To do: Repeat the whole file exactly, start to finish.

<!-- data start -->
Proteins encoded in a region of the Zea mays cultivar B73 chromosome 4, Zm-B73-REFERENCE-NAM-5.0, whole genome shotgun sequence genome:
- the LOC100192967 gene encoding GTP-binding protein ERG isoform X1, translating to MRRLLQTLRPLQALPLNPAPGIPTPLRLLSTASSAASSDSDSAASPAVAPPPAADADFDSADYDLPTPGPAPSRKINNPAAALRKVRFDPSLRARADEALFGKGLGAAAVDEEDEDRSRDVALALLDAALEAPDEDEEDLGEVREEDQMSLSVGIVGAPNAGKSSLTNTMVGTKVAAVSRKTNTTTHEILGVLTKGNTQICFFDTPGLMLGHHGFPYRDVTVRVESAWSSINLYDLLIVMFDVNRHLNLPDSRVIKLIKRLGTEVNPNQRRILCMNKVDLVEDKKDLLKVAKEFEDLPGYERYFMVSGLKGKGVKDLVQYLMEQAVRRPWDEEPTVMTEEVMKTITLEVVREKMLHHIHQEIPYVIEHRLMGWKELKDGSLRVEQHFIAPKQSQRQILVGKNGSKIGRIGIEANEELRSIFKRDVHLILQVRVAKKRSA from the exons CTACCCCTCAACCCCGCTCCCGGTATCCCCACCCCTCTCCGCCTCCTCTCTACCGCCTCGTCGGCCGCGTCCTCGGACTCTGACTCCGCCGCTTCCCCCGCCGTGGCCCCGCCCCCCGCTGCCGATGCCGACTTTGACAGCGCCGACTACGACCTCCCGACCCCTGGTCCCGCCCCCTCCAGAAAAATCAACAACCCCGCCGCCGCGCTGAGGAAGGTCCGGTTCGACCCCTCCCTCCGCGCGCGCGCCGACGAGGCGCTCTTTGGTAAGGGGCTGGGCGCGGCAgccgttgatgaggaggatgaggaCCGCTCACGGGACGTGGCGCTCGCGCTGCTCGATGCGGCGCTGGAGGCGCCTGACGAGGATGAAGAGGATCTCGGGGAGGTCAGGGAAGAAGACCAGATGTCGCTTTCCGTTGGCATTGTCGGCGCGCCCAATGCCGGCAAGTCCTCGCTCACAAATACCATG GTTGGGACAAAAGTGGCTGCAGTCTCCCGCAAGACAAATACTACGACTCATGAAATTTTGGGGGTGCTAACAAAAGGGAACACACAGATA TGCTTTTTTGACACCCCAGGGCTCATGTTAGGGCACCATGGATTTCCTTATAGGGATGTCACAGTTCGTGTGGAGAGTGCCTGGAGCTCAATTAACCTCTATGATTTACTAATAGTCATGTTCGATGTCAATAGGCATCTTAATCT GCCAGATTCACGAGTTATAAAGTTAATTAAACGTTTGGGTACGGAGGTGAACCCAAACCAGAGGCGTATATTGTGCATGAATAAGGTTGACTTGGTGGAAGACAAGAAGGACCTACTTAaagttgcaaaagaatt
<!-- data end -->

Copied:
Proteins encoded in a region of the Zea mays cultivar B73 chromosome 4, Zm-B73-REFERENCE-NAM-5.0, whole genome shotgun sequence genome:
- the LOC100192967 gene encoding GTP-binding protein ERG isoform X1, translating to MRRLLQTLRPLQALPLNPAPGIPTPLRLLSTASSAASSDSDSAASPAVAPPPAADADFDSADYDLPTPGPAPSRKINNPAAALRKVRFDPSLRARADEALFGKGLGAAAVDEEDEDRSRDVALALLDAALEAPDEDEEDLGEVREEDQMSLSVGIVGAPNAGKSSLTNTMVGTKVAAVSRKTNTTTHEILGVLTKGNTQICFFDTPGLMLGHHGFPYRDVTVRVESAWSSINLYDLLIVMFDVNRHLNLPDSRVIKLIKRLGTEVNPNQRRILCMNKVDLVEDKKDLLKVAKEFEDLPGYERYFMVSGLKGKGVKDLVQYLMEQAVRRPWDEEPTVMTEEVMKTITLEVVREKMLHHIHQEIPYVIEHRLMGWKELKDGSLRVEQHFIAPKQSQRQILVGKNGSKIGRIGIEANEELRSIFKRDVHLILQVRVAKKRSA from the exons CTACCCCTCAACCCCGCTCCCGGTATCCCCACCCCTCTCCGCCTCCTCTCTACCGCCTCGTCGGCCGCGTCCTCGGACTCTGACTCCGCCGCTTCCCCCGCCGTGGCCCCGCCCCCCGCTGCCGATGCCGACTTTGACAGCGCCGACTACGACCTCCCGACCCCTGGTCCCGCCCCCTCCAGAAAAATCAACAACCCCGCCGCCGCGCTGAGGAAGGTCCGGTTCGACCCCTCCCTCCGCGCGCGCGCCGACGAGGCGCTCTTTGGTAAGGGGCTGGGCGCGGCAgccgttgatgaggaggatgaggaCCGCTCACGGGACGTGGCGCTCGCGCTGCTCGATGCGGCGCTGGAGGCGCCTGACGAGGATGAAGAGGATCTCGGGGAGGTCAGGGAAGAAGACCAGATGTCGCTTTCCGTTGGCATTGTCGGCGCGCCCAATGCCGGCAAGTCCTCGCTCACAAATACCATG GTTGGGACAAAAGTGGCTGCAGTCTCCCGCAAGACAAATACTACGACTCATGAAATTTTGGGGGTGCTAACAAAAGGGAACACACAGATA TGCTTTTTTGACACCCCAGGGCTCATGTTAGGGCACCATGGATTTCCTTATAGGGATGTCACAGTTCGTGTGGAGAGTGCCTGGAGCTCAATTAACCTCTATGATTTACTAATAGTCATGTTCGATGTCAATAGGCATCTTAATCT GCCAGATTCACGAGTTATAAAGTTAATTAAACGTTTGGGTACGGAGGTGAACCCAAACCAGAGGCGTATATTGTGCATGAATAAGGTTGACTTGGTGGAAGACAAGAAGGACCTACTTAaagttgcaaaagaatt